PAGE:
How do you learn to take on more risk? Again, it depends on your personality and the amount of trading capital in your account. You may need to train yourself to take on greater levels of risk. Move up gradually; don't make the mistake of moving too fast.

Taking on greater and greater amounts of risk is fear-provoking. If you do it all at once, you move from relatively little fear and anxiety to terrifying amounts of fear and anxiety. To shocking for many. It's better to work up to it. You wouldn't try to run a 10-mile marathon tomorrow if you could barely run a mile today. You would build up your stamina and gradually work up to your objective. It's the same thing with trading. Increase the amount you risk gradually. The rate at which you increase it depends on your personality. Use your own judgment; if you can increase your risk a little each trade, good then try to keep up that pace. If you find that after a month, you've surpassed your comfort zone, well then reduce your risk. The key is to gradually increase your comfort zone, don't force yourself to go beyond your limits. Work at your own pace. If you try to do too much, too soon, you'll just feel overwhelmed and you may never reach your objective. If however you move up gradually, you will increase the likelihood that you will be able to increase the amount of risk you can handle.

Trading is emotional. Taking on greater and greater amounts of risk is stressful. Instead of becoming overwhelmed, and possibly under mining your long-term financial goals, take it easy, and work at your own pace. You'll eventually be able to take on greater levels of risk, and trade more calmly, logically, and profitably.

Friday, March 3, 2017

Beat Stress Before It Beats You

Adopting the right attitude 
can convert a negative
into a positive one. 
Hans Selye
Did news items ruin your plans this week? Adverse events, such as foul weather (think Oil, Agriculture, Shopping patterns), is just one of the many sources of stress an active trader must contend with. If you're not careful, you can become easily overwhelmed. When you are "stressed out", you may not be able to think clearly, you won't read the markets objectively. You must do whatever you can to stay calm while trading.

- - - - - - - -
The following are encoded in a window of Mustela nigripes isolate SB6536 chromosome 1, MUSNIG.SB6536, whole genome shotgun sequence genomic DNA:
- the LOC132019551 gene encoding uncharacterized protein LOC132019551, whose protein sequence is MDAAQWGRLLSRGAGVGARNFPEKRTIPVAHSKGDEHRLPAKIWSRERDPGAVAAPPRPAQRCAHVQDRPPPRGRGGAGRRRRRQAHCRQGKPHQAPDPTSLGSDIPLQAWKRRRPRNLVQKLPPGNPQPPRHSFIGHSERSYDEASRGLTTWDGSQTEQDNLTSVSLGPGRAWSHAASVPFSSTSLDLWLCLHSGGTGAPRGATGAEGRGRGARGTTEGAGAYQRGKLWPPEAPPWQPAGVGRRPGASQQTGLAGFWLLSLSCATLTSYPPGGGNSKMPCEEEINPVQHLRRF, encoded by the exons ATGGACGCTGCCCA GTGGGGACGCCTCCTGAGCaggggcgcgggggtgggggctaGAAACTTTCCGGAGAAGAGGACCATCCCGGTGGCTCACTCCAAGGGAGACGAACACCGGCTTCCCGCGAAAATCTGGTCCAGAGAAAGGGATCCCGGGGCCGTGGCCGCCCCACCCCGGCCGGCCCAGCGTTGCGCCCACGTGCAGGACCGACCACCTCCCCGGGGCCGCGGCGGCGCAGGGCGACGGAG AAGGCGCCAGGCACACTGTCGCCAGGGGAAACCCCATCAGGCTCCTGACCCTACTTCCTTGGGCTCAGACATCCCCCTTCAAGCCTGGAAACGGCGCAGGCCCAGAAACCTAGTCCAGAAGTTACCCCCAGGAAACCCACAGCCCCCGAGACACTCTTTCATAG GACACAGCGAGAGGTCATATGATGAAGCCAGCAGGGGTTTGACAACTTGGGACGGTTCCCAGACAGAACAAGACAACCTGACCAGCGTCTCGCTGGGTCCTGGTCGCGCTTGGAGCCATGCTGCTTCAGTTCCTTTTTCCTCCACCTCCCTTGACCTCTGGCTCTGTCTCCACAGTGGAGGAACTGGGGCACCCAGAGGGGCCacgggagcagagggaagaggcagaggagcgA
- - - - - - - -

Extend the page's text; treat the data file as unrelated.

Scientists have shown that stressful emotions can build up, and if not released, a person can become overloaded by stress. Laboratory animals placed in

stressful situations, for example, die if the stressful events are continuous and
enduring. You can't completely remove stress from your environment, but you can prevent the stressful aspects of trading from making you feel anxious and fearful. Here is a short plan to help you develop an effective stress reduction plan:
  • Avoid caffeine.
    Many people believe caffeine keeps them alert. The downside of caffeine however, is that caffeine will elevate your nervous system to the point that you feel on edge and ready to panic? Trading and life is stressful enough; you don't need to pre-elevate your nervous system.
  • Exercise regularly.
  • Many successful traders view exercise as a key component to creating a calm and relaxed mindset. You don’t need to go to a gym, take a brisk walk around the block; it will clear your mind and give you new and fresh perspectives. We must all regularly release tension that builds up each day.
  • Minimize background stress.
  • Daily hassles, such as minor arguments with your spouse or others, or traffic congestion can, when added together, be as stressful as a major life event (such as the death of a loved one). Don’t ignore these events; don’t pretend they aren’t important enough to deal with now. Deal with the hassles and then minimize them as well as you can. Seemingly minor hassles can accrue and cause you great strain in the long run.
  • Don’t attempt to exceed your trading skills.
  • Do not put extra pressure on yourself by trying to achieve trading goals that are beyond your current skill level. As an example, keep your position sizes relatively small, consider scaling into a position as opposed to an all or nothing approach and have clearly defined risk limits. If you push yourself beyond your skill set in an attempt to achieve an unrealistic goal, you will feel an extreme sense of anxiety and fear. Take your time, you will get there!